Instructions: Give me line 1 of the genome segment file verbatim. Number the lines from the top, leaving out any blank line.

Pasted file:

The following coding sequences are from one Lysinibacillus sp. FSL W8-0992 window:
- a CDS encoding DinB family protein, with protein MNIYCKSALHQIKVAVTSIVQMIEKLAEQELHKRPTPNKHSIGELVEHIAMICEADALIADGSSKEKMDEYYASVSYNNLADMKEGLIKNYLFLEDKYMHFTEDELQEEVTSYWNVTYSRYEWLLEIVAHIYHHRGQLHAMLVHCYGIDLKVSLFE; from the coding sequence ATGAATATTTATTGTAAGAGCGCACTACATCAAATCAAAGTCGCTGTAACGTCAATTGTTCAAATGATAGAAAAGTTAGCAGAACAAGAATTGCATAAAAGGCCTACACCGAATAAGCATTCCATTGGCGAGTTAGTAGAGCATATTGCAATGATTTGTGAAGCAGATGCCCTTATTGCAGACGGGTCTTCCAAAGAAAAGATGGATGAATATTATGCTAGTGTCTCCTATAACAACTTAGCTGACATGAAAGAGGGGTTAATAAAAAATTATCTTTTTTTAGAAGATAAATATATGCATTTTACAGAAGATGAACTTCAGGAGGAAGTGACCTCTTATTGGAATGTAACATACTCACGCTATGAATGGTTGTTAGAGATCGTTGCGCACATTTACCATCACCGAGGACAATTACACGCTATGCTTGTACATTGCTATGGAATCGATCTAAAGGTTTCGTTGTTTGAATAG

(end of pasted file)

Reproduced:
The following coding sequences are from one Lysinibacillus sp. FSL W8-0992 window: